How to Support Your Relationship When Your Child Is Ill
Cindy Kerr / February 14, 2019
When my son Ryan was diagnosed with cancer, I was terrified for him and worried how his illness and hospitalizations would affect my two daughters. It didn’t dawn on me until later the impact it might have on my relationship with my husband.
For the first year we were like ships passing in the night. One of us would be at the hospital and the other would be at work or home with our other children. Like most couples, at most times, we had our joys and struggles. What we found was that the highs and lows were more intense, and sometimes put a strain on our marriage. But through it all, we were able to support each other through the emotional rollercoaster and ultimately we found that our relationship grew stronger.
Most studies show that marital distress increases for parents of chronically ill children. The good news is these couple do not divorce at a higher rate.1 That said, it does take work. I gathered a few tips, based on research and my own experience, that may help you keep your relationship strong.
9 Ways to Maintain Your Relationship While Your Child Is in Treatment
Remember, You Are a Team
No matter where you are in your treatment journey, you’re likely to face challenges, questions and change. And it’s common to not always agree on what’s best for your child. When disagreements occur, try to keep in mind that you’re on the same team. Joint problem-solve and focus on finding the best solution for the family, not who wins.
Make Time for Each Other
Between hospital stays, work, childcare and millions of other responsibilities you face, it’s hard to find a spare moment in the day. But it’s near impossible to feel emotionally connected when you never are together. Try creating a set time to reconnect. Be sure to check in on how each other is doing, not just share medical updates.
Share Your Experience and Ask for What You Need
It’s normal to sometimes feel disengaged from your partner, or that they no longer know you. You’ve been through a lot and have probably changed! But, most likely, they aren’t a mind-reader. You need to be open and communicate your needs. What is stressing you out? How are you feeling about your child’s diagnosis/treatment? What kind of support do you need at this moment in time?
Don’t forget to choose the right time and place. Hospitals are not often conducive to private, deep conversations. If you have to talk there, ask the staff for a quiet room. And try to choose a time when your partner isn’t in a rush and, if possible, is well-rested.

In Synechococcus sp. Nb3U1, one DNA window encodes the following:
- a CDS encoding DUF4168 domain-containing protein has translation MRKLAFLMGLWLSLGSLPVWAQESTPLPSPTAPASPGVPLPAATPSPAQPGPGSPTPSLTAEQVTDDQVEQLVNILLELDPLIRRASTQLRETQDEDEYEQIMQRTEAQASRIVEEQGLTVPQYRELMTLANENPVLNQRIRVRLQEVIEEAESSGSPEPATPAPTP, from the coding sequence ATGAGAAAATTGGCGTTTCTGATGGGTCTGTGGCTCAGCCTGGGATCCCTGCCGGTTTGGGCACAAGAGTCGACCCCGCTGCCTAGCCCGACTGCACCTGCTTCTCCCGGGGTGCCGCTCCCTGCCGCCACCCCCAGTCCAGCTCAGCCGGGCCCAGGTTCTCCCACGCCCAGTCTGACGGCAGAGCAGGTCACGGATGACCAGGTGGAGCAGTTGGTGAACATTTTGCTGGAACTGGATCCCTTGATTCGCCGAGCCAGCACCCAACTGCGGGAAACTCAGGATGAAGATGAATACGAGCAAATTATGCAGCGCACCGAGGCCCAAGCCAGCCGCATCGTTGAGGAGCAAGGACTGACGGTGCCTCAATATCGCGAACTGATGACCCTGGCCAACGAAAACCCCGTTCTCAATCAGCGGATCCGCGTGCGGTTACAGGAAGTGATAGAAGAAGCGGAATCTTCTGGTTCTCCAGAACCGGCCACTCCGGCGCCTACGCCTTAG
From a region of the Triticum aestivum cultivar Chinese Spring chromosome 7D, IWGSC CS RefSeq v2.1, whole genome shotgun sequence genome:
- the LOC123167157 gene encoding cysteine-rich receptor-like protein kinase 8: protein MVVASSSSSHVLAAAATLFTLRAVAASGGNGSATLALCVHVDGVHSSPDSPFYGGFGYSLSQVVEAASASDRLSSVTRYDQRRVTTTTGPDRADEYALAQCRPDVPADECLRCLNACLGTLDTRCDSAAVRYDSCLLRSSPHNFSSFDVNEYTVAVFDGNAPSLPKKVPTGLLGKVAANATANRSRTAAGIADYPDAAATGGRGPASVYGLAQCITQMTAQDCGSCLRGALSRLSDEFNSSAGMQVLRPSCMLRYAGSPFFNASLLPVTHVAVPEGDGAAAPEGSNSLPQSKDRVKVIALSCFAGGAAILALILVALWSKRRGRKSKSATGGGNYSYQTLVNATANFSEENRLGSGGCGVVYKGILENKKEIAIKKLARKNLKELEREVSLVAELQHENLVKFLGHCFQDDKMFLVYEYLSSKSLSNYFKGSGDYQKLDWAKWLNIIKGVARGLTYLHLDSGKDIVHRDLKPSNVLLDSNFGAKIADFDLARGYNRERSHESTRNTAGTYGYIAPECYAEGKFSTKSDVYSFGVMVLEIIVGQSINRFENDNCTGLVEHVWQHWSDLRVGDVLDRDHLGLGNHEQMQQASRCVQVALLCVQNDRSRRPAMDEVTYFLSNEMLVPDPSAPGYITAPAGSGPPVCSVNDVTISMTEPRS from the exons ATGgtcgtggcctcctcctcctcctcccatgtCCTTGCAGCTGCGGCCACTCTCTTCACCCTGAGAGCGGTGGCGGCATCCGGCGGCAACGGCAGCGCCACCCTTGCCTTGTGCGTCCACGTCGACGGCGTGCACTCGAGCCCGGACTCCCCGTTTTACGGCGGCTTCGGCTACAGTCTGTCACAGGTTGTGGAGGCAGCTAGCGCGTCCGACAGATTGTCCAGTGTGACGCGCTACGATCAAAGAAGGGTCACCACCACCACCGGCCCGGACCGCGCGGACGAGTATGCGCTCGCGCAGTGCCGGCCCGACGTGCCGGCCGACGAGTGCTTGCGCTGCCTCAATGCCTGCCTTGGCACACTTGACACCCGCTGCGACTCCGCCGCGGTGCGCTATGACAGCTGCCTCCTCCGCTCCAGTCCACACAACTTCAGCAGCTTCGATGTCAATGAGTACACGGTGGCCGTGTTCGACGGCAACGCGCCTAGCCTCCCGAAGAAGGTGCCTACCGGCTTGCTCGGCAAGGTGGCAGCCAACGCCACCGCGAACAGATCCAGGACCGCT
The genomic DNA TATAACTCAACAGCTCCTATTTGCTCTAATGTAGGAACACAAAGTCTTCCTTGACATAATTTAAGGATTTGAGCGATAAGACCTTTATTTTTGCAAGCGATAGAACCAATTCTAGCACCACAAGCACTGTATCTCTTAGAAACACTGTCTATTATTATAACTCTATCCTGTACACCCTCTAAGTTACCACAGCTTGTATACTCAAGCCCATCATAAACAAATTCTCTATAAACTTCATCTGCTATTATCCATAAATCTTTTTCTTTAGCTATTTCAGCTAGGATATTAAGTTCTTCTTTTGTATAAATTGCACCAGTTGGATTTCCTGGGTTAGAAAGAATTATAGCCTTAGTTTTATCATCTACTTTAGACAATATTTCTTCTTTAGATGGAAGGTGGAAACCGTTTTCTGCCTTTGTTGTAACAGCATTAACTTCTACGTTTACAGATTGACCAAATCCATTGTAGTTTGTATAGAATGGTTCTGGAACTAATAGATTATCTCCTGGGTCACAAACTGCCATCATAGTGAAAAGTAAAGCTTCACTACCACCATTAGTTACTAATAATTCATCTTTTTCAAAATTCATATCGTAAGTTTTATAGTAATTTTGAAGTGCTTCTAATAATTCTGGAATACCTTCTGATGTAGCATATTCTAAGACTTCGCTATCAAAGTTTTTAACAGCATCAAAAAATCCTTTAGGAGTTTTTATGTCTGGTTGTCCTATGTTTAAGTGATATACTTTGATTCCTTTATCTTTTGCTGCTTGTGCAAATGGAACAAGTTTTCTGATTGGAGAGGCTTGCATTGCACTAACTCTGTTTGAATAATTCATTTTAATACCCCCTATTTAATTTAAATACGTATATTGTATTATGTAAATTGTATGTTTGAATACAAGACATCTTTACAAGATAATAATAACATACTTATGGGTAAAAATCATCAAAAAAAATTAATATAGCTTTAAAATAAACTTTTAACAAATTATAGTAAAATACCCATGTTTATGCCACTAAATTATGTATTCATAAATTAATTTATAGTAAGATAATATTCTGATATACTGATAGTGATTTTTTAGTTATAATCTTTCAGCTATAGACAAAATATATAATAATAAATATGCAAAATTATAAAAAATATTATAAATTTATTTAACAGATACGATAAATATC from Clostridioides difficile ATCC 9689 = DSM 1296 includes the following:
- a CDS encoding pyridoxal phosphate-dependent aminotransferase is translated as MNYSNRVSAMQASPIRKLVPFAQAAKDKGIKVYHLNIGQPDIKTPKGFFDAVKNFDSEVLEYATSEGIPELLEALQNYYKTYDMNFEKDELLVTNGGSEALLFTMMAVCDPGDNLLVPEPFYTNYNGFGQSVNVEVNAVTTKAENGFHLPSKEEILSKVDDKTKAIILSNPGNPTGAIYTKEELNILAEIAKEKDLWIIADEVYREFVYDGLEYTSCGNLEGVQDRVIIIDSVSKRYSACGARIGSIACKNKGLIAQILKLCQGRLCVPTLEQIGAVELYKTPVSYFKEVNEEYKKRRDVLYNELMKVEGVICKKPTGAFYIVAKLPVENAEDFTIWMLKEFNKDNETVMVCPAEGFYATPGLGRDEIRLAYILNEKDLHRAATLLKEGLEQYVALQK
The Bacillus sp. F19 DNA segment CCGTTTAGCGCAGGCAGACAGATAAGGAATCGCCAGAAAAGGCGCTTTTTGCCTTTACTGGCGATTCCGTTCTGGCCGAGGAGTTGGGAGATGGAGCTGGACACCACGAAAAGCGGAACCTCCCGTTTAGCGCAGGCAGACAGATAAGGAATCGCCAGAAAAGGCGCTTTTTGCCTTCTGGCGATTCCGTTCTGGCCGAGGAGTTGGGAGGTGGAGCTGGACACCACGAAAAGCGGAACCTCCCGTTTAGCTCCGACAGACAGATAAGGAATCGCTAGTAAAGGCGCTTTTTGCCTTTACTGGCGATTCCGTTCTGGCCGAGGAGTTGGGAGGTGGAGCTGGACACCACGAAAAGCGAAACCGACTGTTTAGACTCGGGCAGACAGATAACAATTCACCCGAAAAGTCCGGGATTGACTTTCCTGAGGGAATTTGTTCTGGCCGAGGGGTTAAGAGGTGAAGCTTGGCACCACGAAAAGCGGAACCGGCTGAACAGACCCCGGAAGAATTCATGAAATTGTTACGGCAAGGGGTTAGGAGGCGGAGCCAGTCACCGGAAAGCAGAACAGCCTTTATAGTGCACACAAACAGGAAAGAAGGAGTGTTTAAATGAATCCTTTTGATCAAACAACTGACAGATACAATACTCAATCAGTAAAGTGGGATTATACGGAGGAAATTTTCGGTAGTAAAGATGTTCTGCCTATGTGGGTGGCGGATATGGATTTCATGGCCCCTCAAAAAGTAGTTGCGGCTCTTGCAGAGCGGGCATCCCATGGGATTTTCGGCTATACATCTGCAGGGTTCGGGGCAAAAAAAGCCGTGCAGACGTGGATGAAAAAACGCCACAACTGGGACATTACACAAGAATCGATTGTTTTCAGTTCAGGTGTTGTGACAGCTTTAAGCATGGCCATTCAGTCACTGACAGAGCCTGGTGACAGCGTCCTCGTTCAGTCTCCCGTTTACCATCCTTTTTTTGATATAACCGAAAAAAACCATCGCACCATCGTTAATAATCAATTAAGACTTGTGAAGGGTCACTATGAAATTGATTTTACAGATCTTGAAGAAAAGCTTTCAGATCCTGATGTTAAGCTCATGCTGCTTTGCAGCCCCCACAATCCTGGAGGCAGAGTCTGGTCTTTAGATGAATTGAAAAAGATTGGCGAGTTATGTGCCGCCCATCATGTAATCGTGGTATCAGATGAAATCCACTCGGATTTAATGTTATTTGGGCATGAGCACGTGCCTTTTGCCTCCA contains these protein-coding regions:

Ask, Then Listen
Be sure to give your partner the opportunity to share as well. They may need a little prompting, so ask directly how they are coping and what they need. When they respond, be sure to truly listen. Don’t instantly seek to fix the problem or share your opinion. Their experience and ways of coping may be very different from your own, but that does not make them any less valid.
Share the Load and Say Thank You
Juggling it all can be overwhelming. Help each other reduce daily stress around jobs, childcare, housework and medical needs. Creating clearly defined roles and responsibilities could make this easier.
And don’t forget to express your gratitude. With so much going on, it’s common to sometimes feel taken for granted. A simple thank you can really make a difference.
Take Care of Yourself to Be a Better Partner
You’re likely sick of hearing it, but you have to take care of yourself. Be sure to meet your basic needs (no one is at their best sleep-deprived or hungry!) and find an outlet for stress relief. Then, help your spouse do the same.
Lean on Outside Support
No one can be everything to one person. While they may be your greatest support, your partner is struggling too. Lean on friends and family when you need an unbiased ear, a break or extra help. They are likely eager to help.
Watch for Trouble Zones
Research has shown that the start and completion of treatment are often when couples feel the least connected.2 At the start, there are so many decisions and adjustments to be made, while the end has its own special set of challenges. Be sure to keep talking, even when it seems like there are a million things to do.
Sometimes, You Need to Call in a Professional
Seek counseling or another form of professional support if you feel it would help. You can do this on your own or together. You are facing an incredibly challenging situation. There’s no shame in needing a little guidance. A professional may be able to help you communicate and deal with stress more effectively, address new challenges, and remain connected.
No relationship is perfect, but through a lot of love, and work, you can make it through this together.
Want more more ways to support your family and yourself? Visit the Caregiver page.
Sources:  Sabbeth, B. F. & Leventhal, J. M. (1984). Marital adjustment to chronic childhood illness: A critique of the literature. PEDIATRICS, 73 (6), 762-768. |  Katz, Lynn Fainsilber, Kaitlyn Fladeboe, Iris Lavi, Kevin King, Joy Kawamura, Debra Friedman, Bruce Compas, David Breiger, Liliana Lengua, Kyrill Gurtovenko and Stettler, Nicole. “Trajectories of Marital, Parent-Child and Sibling Conflict During Pediatric Cancer Treatment.” Health Psychology 37.8 (2018): 736-745. Psycnet.apa.org. Web. 11 Feb. 2019.